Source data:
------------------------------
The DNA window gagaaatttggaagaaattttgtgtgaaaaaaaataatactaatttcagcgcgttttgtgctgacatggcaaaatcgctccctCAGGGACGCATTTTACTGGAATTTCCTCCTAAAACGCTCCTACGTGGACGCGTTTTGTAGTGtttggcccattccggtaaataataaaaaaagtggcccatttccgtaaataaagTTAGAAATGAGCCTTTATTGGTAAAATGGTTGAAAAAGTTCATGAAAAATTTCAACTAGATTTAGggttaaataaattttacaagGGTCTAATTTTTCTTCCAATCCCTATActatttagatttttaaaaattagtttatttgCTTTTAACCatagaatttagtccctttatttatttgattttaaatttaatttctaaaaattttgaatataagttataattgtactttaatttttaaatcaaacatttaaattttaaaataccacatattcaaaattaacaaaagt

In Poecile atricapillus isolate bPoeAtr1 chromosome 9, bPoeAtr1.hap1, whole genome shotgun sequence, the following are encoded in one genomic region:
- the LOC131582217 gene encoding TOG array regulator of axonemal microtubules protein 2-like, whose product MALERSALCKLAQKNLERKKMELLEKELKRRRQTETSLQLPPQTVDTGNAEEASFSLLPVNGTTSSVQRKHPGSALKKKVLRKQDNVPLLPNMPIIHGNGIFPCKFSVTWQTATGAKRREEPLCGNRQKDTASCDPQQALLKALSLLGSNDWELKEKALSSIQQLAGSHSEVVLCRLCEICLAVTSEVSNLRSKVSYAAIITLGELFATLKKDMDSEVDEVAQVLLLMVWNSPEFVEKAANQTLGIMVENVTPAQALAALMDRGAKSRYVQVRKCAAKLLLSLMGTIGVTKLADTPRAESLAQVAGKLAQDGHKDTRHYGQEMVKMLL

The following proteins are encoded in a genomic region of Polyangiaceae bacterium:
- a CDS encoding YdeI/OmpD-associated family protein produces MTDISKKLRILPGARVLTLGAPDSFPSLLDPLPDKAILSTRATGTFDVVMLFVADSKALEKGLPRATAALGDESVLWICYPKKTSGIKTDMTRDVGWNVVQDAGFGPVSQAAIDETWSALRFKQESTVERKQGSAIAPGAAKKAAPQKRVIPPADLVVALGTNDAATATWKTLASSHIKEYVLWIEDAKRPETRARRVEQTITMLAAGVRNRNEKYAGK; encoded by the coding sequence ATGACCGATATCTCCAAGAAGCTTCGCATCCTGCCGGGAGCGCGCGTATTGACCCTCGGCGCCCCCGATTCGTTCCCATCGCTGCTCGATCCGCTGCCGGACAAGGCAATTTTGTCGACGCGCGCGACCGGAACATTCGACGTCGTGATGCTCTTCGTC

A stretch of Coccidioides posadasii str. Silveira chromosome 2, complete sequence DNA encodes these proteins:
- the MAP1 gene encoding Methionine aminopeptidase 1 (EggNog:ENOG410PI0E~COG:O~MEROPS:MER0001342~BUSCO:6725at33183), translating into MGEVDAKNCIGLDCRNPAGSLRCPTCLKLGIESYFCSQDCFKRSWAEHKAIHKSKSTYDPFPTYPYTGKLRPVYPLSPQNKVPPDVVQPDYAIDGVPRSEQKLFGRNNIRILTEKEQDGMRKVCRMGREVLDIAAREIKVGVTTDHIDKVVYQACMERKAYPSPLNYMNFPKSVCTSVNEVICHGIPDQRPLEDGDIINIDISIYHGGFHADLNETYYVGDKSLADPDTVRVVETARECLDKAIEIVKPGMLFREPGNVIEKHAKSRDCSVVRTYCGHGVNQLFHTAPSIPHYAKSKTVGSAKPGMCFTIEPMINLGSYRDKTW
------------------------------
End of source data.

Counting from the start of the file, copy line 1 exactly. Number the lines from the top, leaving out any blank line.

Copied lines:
The DNA window gagaaatttggaagaaattttgtgtgaaaaaaaataatactaatttcagcgcgttttgtgctgacatggcaaaatcgctccctCAGGGACGCATTTTACTGGAATTTCCTCCTAAAACGCTCCTACGTGGACGCGTTTTGTAGTGtttggcccattccggtaaataataaaaaaagtggcccatttccgtaaataaagTTAGAAATGAGCCTTTATTGGTAAAATGGTTGAAAAAGTTCATGAAAAATTTCAACTAGATTTAGggttaaataaattttacaagGGTCTAATTTTTCTTCCAATCCCTATActatttagatttttaaaaattagtttatttgCTTTTAACCatagaatttagtccctttatttatttgattttaaatttaatttctaaaaattttgaatataagttataattgtactttaatttttaaatcaaacatttaaattttaaaataccacatattcaaaattaacaaaagt